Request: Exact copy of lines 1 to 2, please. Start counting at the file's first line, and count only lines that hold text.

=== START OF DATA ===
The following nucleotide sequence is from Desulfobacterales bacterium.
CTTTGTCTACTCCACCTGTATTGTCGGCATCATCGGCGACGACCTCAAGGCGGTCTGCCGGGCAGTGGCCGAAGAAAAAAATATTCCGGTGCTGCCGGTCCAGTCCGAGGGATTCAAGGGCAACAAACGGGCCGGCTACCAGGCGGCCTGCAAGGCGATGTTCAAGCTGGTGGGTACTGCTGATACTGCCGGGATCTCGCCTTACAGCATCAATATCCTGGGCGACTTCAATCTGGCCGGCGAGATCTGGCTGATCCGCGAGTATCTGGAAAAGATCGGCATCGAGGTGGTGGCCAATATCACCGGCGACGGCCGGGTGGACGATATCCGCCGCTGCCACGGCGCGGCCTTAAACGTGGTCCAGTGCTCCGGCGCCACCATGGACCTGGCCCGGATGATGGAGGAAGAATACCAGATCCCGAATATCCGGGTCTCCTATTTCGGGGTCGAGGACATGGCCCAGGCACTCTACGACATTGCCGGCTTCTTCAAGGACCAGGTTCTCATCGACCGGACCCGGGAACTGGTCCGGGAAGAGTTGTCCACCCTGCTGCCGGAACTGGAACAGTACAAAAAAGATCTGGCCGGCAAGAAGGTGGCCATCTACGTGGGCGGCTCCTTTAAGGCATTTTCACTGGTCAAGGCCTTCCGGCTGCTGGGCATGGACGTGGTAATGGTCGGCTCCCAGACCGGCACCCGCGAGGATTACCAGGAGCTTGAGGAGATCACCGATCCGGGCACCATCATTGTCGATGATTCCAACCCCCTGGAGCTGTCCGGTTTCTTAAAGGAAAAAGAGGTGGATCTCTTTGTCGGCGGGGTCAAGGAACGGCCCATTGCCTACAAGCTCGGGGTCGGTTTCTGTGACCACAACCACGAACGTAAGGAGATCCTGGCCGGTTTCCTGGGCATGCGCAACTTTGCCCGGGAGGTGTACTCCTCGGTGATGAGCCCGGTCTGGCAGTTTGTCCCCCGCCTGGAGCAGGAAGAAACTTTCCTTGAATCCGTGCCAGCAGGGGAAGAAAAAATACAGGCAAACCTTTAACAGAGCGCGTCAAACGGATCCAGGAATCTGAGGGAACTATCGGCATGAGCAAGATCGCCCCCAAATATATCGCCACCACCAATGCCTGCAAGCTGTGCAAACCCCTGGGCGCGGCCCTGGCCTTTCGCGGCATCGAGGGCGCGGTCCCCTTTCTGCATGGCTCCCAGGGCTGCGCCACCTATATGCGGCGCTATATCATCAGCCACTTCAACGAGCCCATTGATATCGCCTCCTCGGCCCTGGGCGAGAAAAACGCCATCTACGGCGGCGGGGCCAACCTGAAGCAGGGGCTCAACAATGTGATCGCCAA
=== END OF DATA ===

The following nucleotide sequence is from Desulfobacterales bacterium.
CTTTGTCTACTCCACCTGTATTGTCGGCATCATCGGCGACGACCTCAAGGCGGTCTGCCGGGCAGTGGCCGAAGAAAAAAATATTCCGGTGCTGCCGGTCCAGTCCGAGGGATTCAAGGGCAACAAACGGGCCGGCTACCAGGCGGCCTGCAAGGCGATGTTCAAGCTGGTGGGTACTGCTGATACTGCCGGGATCTCGCCTTACAGCATCAATATCCTGGGCGACTTCAATCTGGCCGGCGAGATCTGGCTGATCCGCGAGTATCTGGAAAAGATCGGCATCGAGGTGGTGGCCAATATCACCGGCGACGGCCGGGTGGACGATATCCGCCGCTGCCACGGCGCGGCCTTAAACGTGGTCCAGTGCTCCGGCGCCACCATGGACCTGGCCCGGATGATGGAGGAAGAATACCAGATCCCGAATATCCGGGTCTCCTATTTCGGGGTCGAGGACATGGCCCAGGCACTCTACGACATTGCCGGCTTCTTCAAGGACCAGGTTCTCATCGACCGGACCCGGGAACTGGTCCGGGAAGAGTTGTCCACCCTGCTGCCGGAACTGGAACAGTACAAAAAAGATCTGGCCGGCAAGAAGGTGGCCATCTACGTGGGCGGCTCCTTTAAGGCATTTTCACTGGTCAAGGCCTTCCGGCTGCTGGGCATGGACGTGGTAATGGTCGGCTCCCAGACCGGCACCCGCGAGGATTACCAGGAGCTTGAGGAGATCACCGATCCGGGCACCATCATTGTCGATGATTCCAACCCCCTGGAGCTGTCCGGTTTCTTAAAGGAAAAAGAGGTGGATCTCTTTGTCGGCGGGGTCAAGGAACGGCCCATTGCCTACAAGCTCGGGGTCGGTTTCTGTGACCACAACCACGAACGTAAGGAGATCCTGGCCGGTTTCCTGGGCATGCGCAACTTTGCCCGGGAGGTGTACTCCTCGGTGATGAGCCCGGTCTGGCAGTTTGTCCCCCGCCTGGAGCAGGAAGAAACTTTCCTTGAATCCGTGCCAGCAGGGGAAGAAAAAATACAGGCAAACCTTTAACAGAGCGCGTCAAACGGATCCAGGAATCTGAGGGAACTATCGGCATGAGCAAGATCGCCCCCAAATATATCGCCACCACCAATGCCTGCAAGCTGTGCAAACCCCTGGGCGCGGCCCTGGCCTTTCGCGGCATCGAGGGCGCGGTCCCCTTTCTGCATGGCTCCCAGGGCTGCGCCACCTATATGCGGCGCTATATCATCAGCCACTTCAACGAGCCCATTGATATCGCCTCCTCGGCCCTGGGCGAGAAAAACGCCATCTACGGCGGCGGGGCCAACCTGAAGCAGGGGCTCAACAATGTGATCGCCAA